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Diabetes Care. 2009 Aug;32(8):1447-52. doi: 10.2337/dc08-2028.

Sustained hyperglycemia among patients with diabetes: what matters when action is needed?

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1
Center for Health Services Research, Henry Ford Health System, Detroit, Michigan, USA. jlafata1@hfhs.org

Abstract

OBJECTIVE To estimate prevalence of, and factors associated with, sustained periods of hyperglycemia among patients with diabetes and factors associated with receipt of appropriate care once A1C values are persistently elevated. RESEARCH DESIGN AND METHODS Among patients initiating oral monotherapy (n = 5,070), Kaplan-Meier and Cox proportional hazards methods were used to estimate time to, and factors associated with, sustained hyperglycemia (defined by two A1cs >8% and no recent medication intensification), and among those experiencing sustained hyperglycemia, time to, and factors associated with, appropriate receipt of care (i.e., medication intensification or achieving A1C < or =7%). RESULTS Within 1 year, 8% experienced sustained hyperglycemia, with the proportion rising to 38% within 5 years. Patients using sulfonylurea had greater risk of hyperglycemia (hazard ratio [HR] 1.47 [95% CI 1.30-1.66]) compared with those initiating metformin. Risk increased with age (1.89 [1.27-2.83]), was greater for African Americans (1.19 [1.05-1.36]), and increased with A1C levels >7%. Among individuals with sustained hyperglycemia (n = 1,386), mean time to appropriate care was 9.7 months, with 25% not receiving appropriate care within 1 year. Shorter delays to appropriate care receipt were associated with increasing income (1.03 [1.00-1.07]), A1C >9% (1.38 [1.06-1.79]) and >11% (1.65 [1.25-2.18]), increasing medication adherence (1.03 [1.01-1.04]), and visits to primary care (4.22 [3.65-4.88]) or endocrinology (3.89 [2.26-6.70]). Longer delays were associated with increasing drug copayments (0.96 [0.93-0.98]). CONCLUSIONS Patients incurring sustained hyperglycemia are at risk of further delays in appropriate management. Barriers to appropriate care include prescription drug copayments, few physician contacts, and other factors that are likely amenable to intervention.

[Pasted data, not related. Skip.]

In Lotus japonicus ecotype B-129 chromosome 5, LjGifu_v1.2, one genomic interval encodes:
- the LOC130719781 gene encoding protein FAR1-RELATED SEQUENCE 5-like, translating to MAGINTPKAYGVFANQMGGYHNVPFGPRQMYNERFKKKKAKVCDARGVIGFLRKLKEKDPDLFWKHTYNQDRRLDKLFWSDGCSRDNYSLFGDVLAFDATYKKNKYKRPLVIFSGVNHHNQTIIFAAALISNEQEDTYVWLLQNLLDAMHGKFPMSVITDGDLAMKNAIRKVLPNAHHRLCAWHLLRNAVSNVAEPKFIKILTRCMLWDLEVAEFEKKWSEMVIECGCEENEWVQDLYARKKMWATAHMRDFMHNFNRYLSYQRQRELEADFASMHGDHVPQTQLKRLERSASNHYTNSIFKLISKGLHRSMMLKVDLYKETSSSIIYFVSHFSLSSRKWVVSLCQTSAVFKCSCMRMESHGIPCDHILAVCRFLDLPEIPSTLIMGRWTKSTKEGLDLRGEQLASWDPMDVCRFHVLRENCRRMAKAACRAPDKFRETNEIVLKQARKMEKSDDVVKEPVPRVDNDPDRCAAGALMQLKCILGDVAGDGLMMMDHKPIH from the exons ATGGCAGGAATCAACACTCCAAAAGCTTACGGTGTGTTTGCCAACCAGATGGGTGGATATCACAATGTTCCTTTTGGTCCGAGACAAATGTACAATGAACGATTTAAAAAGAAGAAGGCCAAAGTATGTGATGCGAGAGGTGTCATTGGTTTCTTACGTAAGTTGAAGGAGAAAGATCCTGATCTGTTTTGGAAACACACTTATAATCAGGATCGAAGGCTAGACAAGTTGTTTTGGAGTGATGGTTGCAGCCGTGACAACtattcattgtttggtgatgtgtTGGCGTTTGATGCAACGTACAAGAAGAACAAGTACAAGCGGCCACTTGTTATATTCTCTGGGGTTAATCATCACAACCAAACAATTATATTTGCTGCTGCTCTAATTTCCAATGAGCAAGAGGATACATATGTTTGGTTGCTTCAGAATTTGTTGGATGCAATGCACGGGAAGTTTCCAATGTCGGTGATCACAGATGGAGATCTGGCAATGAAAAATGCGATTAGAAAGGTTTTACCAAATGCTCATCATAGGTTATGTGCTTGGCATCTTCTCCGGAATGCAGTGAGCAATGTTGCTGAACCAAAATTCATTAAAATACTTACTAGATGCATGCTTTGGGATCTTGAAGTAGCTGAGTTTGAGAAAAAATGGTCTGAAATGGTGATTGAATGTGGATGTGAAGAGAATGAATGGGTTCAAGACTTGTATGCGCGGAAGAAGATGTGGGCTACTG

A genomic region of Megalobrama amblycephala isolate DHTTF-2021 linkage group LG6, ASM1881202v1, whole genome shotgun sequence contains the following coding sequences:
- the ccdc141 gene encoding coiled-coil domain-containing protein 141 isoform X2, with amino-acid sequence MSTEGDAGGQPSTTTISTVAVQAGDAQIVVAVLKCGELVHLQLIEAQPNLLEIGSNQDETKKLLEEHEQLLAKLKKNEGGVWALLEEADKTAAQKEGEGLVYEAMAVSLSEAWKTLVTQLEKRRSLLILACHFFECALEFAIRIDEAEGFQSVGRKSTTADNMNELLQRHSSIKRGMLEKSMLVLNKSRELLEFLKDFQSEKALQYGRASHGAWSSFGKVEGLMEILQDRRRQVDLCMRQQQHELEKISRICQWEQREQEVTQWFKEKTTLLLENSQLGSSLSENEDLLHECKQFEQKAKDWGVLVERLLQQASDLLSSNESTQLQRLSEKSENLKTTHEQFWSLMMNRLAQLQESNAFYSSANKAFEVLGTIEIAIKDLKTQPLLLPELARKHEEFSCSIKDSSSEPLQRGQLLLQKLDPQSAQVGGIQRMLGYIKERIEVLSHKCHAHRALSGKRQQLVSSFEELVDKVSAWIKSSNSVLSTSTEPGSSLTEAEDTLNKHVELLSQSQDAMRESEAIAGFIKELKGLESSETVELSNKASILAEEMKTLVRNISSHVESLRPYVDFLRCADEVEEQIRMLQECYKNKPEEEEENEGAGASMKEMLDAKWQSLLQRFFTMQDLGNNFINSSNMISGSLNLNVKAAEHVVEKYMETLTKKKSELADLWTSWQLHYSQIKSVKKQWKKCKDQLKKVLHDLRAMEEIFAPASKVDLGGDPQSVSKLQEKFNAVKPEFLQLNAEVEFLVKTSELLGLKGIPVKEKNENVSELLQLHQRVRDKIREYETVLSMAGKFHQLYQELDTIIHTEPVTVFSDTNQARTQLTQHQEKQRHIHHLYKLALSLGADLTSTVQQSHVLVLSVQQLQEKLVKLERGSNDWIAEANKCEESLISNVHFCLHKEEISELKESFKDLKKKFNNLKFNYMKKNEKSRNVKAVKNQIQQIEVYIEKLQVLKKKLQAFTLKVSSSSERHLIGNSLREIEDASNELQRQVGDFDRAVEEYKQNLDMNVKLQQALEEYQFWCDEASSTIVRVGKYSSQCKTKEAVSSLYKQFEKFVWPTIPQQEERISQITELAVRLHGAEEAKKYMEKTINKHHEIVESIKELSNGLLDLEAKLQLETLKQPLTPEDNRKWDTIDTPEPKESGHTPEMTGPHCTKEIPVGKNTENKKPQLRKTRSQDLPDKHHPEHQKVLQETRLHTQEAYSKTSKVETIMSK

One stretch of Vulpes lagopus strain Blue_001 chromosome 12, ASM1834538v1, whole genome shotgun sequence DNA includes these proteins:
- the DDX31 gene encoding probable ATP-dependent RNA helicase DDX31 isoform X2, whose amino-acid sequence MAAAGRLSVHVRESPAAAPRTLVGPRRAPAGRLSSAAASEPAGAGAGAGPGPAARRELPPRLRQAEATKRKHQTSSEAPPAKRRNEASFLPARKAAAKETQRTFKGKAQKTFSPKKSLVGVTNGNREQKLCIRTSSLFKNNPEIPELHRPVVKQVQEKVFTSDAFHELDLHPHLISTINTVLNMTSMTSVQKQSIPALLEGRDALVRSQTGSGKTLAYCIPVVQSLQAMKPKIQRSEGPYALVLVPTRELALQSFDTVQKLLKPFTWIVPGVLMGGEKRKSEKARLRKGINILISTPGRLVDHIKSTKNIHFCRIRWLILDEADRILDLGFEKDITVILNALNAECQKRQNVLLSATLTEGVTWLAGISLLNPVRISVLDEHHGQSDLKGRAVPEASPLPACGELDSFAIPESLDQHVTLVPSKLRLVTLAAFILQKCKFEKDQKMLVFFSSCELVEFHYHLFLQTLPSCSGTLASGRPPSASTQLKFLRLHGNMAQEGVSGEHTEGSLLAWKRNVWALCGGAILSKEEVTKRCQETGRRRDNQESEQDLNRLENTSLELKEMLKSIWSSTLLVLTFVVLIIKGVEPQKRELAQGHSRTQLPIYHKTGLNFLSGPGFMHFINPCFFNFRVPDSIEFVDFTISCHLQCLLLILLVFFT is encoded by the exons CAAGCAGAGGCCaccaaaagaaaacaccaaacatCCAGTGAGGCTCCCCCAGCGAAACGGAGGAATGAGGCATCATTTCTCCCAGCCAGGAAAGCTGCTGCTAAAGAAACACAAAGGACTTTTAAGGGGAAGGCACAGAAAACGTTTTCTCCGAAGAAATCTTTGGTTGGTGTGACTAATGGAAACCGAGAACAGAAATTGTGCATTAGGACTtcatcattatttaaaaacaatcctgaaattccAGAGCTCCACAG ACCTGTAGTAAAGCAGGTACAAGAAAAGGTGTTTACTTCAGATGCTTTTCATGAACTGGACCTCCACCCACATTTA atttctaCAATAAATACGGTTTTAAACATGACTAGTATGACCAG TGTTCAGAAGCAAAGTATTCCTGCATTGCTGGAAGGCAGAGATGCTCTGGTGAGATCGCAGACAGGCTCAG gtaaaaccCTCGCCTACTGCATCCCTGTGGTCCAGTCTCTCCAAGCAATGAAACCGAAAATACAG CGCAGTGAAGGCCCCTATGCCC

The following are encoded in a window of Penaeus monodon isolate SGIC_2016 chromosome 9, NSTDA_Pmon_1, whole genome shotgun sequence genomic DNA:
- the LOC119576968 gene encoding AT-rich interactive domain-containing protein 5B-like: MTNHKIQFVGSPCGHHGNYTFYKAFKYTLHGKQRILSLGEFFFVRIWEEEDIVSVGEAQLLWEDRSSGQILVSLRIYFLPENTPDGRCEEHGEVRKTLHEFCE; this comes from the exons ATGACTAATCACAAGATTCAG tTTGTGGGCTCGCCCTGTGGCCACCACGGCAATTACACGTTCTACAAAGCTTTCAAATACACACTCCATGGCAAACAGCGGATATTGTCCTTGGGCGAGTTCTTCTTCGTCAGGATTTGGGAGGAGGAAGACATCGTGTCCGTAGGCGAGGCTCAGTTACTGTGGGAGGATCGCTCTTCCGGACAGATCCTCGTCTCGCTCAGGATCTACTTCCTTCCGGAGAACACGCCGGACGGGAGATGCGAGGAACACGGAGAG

PMID:
19638524
PMCID:
PMC2713615
DOI:
10.2337/dc08-2028
[Indexed for MEDLINE]
Free PMC Article
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